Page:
1. When you cross over the bridge from N.H. one of the first signs you read is “Maine…The way life should be.” It’s no wonder that Forbes Magazine named Portland, Maine, America’s Most Livable City in 2009. Portland was chosen for its income growth, culture, low levels of crime, cost of living and unemployment rates. Portland offers a quality of life that few places can: jobs, culture, a thriving art and music scene, history, walking trails, and easy access to the ocean. For more information, visit Forbes.com, http://www.forbes.com/2009/04/01/cities-city-ten-lifestyle-real-estate-livable-cities print.html.
2. Besides being a great place to live; Portland is a great place to eat. From breakfast spots to BBQ, local seafood and organic vegetables, to an abundance of ethnic options, Portland doesn’t disappoint. Bon Appetit found Portland to be America’s Foodiest Small Town in 2009. This is no surprise to locals. See Bon Appetit, www.bonappetit.com/2009/08/americas–foodiest-small–town-2.html
3. In 2008 the National Geographic Traveler rated Portland one of the top historic places in the world for its “aesthetic charm as a port city”. Some of the criteria Portland was rated on was environmental and ecological quality; social and cultural integrity; condition of historic buildings and archaeological sites; aesthetic appeal; quality of tourism, and outlook for the future. From the West End, to the Eastern Prom, to the Old Port, Portland continues its commitment to both its history and its future as a thriving seacoast city. See more at National Geographic Traveler at http://traveler.nationalgeographic.com/2008/11/historic-destinations-rated/intro-text.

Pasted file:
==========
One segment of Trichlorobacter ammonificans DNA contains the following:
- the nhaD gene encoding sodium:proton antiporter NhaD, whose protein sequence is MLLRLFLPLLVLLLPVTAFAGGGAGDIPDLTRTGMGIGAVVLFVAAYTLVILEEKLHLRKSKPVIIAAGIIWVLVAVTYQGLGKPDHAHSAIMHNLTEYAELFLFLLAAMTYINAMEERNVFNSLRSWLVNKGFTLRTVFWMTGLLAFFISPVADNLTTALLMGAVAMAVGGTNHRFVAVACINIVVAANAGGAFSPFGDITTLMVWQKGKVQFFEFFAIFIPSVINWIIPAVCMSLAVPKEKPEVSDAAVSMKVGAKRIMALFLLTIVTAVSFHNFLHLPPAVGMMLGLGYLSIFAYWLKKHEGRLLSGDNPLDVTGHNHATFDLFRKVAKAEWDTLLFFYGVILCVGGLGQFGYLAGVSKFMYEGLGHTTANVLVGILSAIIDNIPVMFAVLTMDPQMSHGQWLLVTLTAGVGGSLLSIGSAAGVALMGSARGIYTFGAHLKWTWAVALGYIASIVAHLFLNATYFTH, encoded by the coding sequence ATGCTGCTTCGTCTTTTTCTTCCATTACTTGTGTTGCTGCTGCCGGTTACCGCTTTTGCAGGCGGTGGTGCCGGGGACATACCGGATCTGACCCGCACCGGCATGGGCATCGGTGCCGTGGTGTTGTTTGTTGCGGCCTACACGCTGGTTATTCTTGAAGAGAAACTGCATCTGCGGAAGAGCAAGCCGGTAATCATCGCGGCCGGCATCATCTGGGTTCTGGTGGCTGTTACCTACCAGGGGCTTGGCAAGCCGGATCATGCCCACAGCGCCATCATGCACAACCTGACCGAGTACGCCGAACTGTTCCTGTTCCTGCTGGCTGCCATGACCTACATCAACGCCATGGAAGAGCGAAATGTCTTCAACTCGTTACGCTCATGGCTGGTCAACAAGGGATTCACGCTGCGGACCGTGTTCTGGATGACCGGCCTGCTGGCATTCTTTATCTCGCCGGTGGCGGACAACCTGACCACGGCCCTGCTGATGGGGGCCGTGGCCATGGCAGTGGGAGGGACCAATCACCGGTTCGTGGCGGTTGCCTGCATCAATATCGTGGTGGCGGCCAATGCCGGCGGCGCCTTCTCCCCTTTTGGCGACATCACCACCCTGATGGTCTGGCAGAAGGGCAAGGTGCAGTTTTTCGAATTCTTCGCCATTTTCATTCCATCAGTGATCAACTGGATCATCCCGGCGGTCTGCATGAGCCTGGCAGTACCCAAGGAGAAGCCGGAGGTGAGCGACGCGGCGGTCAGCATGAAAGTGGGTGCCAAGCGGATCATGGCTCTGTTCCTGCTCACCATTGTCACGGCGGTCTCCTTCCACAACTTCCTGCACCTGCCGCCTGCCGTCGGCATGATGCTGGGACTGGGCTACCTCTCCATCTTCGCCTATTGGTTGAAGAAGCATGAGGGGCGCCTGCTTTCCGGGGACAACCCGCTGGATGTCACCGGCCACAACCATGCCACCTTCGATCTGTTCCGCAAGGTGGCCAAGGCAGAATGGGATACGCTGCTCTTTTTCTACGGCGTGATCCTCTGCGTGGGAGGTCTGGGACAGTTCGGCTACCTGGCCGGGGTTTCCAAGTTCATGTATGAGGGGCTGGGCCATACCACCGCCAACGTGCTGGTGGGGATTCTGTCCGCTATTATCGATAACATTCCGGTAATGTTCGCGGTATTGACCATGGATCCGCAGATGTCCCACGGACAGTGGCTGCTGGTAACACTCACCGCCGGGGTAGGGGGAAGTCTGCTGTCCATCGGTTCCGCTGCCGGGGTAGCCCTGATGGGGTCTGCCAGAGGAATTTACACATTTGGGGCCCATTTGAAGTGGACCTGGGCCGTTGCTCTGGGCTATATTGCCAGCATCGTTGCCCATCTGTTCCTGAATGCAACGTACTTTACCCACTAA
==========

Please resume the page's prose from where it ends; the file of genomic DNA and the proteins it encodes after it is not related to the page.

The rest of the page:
4. Also in 2008, the American Planning Association voted Commercial Street to be one of the great steets in America. They said of Commercial Street, “ It is a place where moored fishing boats, lobster pots and fishing gear, and crying seagulls mix with downtown office employees going to work, residents living in dockside condominiums, and tourists visiting restaurants and boutique shops. It’s a dynamic yet precariously balanced amalgam crafted through years of debate and compromise.” More can be at the APA’s site and go to www.planning.org/greatplaces.
5. In 2008, US News and World Report named Portland one of the healthiest places in the country to retire. Portland’s peninsula looks out over Casco Bay and has access to the islands. The Portland trails cover miles of biking, walking and hiking options reach well beyond the city itself. Mountain ranges are near for skiing enthusiasts as well. Check out www.usnews.com for more information.
6. Organic Gardening Magazine named Portland the top green city of its size (under 150,000). In 2010, Portland’s population is just under 63,000. The city boasts parks, walking trails, farmers’ markets, bio-diesel run city trucks, and no-idling laws. See more at www.organicgardening.com.
7. Business Week picks Portland as one of the best place to raise kids. See www.businessweek.com for more information.
8. Outside Magazine named Portland “One of North America’s 10 Dream Towns”. I love the magazine’s take on Portland, “Yachts, catamarans, and cruise ships ply Casco Bay’s natural harbor alongside fishing fleets and tugboats hauling in oil tankers. And the pedestrian traffic in the adjacent Old Port district, a bustling brick-and-cobblestone mix of locally owned restaurants, offices, and upper-story apartments, suggests that different worlds can overlap: landscapers, lawyers, and lobstermen all coexisting.” See more at www.outside.away.com.
9. The National Trust for Historic Preservation names Portland as one of a dozen “Distinctive Destinations”. Its cultural offerings mixed with the historic architecture is worth a visit in itself. See more at www.preservationnation.org.
10. Finally, Inc. Magazine sites Portland, Maine as a great place for entrepreneurs to get up and running. See more at www.inc.com.